MONTPELIER -- One of the nation's top renewable power suppliers said it will no longer trade Vermont's renewable energy credits, which are also counted toward the state's clean electricity goals.
NextEra Energy announced last week that it will no longer take double-counted power in a letter to New England renewable energy credit brokers. The $15 billion North American company purchases and sells renewable energy credits (RECs).
"It is a fundamental principle of all renewable energy market sales that the environmental characteristics associated with the electric energy generated cannot be counted or claimed twice," NextEra Energy officials wrote.
Renewable power producers can sell RECs to other companies to meet state renewable energy standards. Vermont utilities often sell credits for renewable power generated in the state to out-of-state power suppliers. Under Vermont's clean energy development incentive program, this renewable power also counts toward the state's clean energy target.
On Jan. 1, Connecticut banned the purchase of Vermont credits that are also used to meet the state's renewable energy target. As a result, NextEra, which provides electricity in Connecticut, will no longer trade Vermont RECs in Connecticut.
Critics of Vermont's program say the state is claiming renewable energy credits that are sold to other states.
"The Connecticut Legislature did this because they knew that Vermont was trying to create the perception of being green without paying the full price of being green," said Kevin Jones, deputy director of the Institute for Energy and the Environment at Vermont Law School.
He said Vermont is selling its renewable energy to other states while importing fossil fuel-generated electricity. By claiming those credits to meet Vermont's renewable energy targets, Jones said, companies could be liable to pay penalties for purchasing fraudulent credits.
Darren Springer, deputy commissioner of the Vermont Department of Public Service, said NextEra's announcement will not slow renewable energy development in the state.
"There's going to be a value to the renewable energy credit regardless," Springer said. "It doesn't necessarily signal a broader market issue at this point."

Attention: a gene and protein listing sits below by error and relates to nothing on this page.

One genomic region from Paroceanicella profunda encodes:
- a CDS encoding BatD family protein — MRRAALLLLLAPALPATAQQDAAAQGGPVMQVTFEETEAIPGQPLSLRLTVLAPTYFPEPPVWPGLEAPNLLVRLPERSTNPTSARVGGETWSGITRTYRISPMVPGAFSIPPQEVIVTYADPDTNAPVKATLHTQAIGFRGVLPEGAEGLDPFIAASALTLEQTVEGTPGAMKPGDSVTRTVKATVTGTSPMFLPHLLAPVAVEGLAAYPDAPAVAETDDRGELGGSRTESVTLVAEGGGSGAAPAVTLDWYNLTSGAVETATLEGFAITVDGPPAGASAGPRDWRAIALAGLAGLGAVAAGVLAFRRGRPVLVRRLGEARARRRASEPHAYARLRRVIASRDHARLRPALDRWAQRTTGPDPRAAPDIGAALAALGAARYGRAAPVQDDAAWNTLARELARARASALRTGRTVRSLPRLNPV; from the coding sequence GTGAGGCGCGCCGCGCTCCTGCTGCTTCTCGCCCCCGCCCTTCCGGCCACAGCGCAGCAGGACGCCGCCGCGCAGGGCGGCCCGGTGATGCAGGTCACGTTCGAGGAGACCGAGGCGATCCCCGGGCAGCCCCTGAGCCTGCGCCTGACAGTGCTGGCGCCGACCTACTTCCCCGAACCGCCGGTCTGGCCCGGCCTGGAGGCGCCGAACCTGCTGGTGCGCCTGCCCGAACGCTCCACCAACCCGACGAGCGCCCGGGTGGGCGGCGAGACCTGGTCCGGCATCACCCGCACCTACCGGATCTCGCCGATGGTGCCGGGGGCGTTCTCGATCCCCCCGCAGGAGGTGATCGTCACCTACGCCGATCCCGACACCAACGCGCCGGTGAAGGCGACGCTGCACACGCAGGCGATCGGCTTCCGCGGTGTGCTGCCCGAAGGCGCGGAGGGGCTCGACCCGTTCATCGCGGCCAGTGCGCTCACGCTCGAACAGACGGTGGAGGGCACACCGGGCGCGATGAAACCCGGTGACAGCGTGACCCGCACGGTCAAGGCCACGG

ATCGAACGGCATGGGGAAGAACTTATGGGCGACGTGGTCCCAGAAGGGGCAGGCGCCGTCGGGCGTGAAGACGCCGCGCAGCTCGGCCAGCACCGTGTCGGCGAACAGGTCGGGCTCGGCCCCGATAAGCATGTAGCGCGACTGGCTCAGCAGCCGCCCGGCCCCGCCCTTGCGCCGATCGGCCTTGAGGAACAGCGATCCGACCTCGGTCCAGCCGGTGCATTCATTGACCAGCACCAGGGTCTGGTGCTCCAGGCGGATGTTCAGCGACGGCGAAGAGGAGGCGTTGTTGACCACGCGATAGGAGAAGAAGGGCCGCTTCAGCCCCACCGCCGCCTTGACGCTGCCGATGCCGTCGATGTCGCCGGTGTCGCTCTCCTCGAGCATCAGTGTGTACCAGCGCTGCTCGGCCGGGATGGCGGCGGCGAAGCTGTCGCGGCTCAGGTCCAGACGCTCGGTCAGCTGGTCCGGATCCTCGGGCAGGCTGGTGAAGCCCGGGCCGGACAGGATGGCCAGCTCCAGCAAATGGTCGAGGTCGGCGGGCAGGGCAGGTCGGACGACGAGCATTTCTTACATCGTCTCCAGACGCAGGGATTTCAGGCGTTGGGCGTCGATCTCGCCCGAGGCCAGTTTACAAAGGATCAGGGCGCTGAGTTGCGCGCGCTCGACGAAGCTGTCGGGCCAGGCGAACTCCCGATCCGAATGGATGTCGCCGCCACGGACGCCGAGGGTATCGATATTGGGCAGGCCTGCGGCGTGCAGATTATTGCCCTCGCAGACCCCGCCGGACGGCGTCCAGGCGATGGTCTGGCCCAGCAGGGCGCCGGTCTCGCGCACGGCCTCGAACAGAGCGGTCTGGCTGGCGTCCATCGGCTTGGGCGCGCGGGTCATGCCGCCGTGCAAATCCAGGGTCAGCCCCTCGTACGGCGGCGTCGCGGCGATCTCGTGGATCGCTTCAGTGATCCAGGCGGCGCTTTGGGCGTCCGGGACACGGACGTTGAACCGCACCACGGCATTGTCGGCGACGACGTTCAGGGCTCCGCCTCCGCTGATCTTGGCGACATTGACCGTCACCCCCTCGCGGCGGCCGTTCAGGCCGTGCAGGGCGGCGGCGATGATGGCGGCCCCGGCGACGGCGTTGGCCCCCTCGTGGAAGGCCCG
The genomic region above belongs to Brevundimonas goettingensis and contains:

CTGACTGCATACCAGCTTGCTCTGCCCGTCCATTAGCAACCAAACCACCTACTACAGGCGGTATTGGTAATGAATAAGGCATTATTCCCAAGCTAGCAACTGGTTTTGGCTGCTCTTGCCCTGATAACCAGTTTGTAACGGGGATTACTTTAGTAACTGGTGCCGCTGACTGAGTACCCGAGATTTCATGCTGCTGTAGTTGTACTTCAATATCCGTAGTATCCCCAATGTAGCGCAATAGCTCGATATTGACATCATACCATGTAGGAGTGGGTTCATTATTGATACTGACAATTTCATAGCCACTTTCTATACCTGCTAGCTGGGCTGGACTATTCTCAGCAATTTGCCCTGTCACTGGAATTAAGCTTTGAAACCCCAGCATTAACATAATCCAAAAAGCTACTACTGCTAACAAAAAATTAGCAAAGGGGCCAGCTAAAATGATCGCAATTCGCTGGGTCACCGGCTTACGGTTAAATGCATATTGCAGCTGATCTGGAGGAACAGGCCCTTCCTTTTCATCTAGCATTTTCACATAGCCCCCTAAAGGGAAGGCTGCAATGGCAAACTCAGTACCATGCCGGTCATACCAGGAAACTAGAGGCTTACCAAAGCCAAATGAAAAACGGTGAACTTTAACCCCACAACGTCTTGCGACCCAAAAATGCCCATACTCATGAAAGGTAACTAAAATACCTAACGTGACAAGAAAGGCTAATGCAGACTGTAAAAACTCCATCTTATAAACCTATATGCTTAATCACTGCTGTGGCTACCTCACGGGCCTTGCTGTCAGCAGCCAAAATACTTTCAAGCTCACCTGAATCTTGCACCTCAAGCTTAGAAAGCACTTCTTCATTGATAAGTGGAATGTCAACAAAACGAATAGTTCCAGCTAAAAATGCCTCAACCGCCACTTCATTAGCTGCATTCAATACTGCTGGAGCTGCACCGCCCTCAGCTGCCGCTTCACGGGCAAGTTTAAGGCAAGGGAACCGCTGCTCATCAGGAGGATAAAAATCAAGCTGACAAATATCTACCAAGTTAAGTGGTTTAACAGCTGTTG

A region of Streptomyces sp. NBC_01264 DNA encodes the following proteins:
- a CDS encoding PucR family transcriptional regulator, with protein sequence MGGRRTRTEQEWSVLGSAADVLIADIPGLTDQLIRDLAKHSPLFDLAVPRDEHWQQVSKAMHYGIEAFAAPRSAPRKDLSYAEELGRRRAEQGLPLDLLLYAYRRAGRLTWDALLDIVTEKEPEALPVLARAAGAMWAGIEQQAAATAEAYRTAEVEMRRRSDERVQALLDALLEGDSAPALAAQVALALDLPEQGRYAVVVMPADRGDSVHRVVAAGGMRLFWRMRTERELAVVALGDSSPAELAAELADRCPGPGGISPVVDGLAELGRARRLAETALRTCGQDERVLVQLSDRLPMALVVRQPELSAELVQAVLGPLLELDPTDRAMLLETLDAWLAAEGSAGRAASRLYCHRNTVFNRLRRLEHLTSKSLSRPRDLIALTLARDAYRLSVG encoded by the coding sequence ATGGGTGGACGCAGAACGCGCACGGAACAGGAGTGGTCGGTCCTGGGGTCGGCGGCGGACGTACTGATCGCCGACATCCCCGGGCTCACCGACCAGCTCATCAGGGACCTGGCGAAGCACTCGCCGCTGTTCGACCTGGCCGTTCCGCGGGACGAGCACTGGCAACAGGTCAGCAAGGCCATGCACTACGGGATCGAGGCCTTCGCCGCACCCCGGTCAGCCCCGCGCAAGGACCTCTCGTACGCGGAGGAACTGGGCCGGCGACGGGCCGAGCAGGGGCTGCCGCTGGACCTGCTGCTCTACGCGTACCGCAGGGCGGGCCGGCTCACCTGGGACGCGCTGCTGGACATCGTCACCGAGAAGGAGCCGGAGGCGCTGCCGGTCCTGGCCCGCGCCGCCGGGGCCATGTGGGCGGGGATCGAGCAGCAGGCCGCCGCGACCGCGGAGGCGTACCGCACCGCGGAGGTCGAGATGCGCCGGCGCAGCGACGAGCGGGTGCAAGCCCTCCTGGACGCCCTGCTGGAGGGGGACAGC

RECs currently sell on the market for about 6 cents per kilowatt-hour. Springer said the sale of RECs reduces rates by about 5 percent.
The state's largest utility, Green Mountain Power, has sold $22 million in RECs to date, a company spokesperson said. The state also counts this renewable power generation toward the statewide renewable energy targets.
"This basically seems like blatant fraud to me," said Ben Luce, a Lyndon State College professor who last year unsuccessfully lobbied lawmakers to revise the program.
"The net effect of this is it gives Vermonters a false impression of how much renewable power costs," he said.
Luce is an outspoken opponent of Green Mountain Power's Lowell Mountain wind project. Lowell voters have voted twice to support it, but he said residents may be hesitant to back a project that produces renewable power legally credited to other states.
He said the statement from NextEra, a key industry player, could force Vermont to reconsider its renewable energy incentive program.
"It could finally expose this whole thing," he said. "It could bring about pressure to have a renewable energy standard."
The state operates under what is called the SPEED program, which is designed to move the state toward generating 20 percent of its power from renewable energy by 2017 by providing developers incentives for their projects.
Vermont is the only state in the nation that sells RECs and counts the power towards its renewable energy target, Jones said.
The Department of Public Service will report back to lawmakers next year on the environmental and economic benefits of adopting a renewable energy portfolio standard. Unlike Vermont's current voluntary program, an RPS would require Vermont to sell or keep renewable energy credits.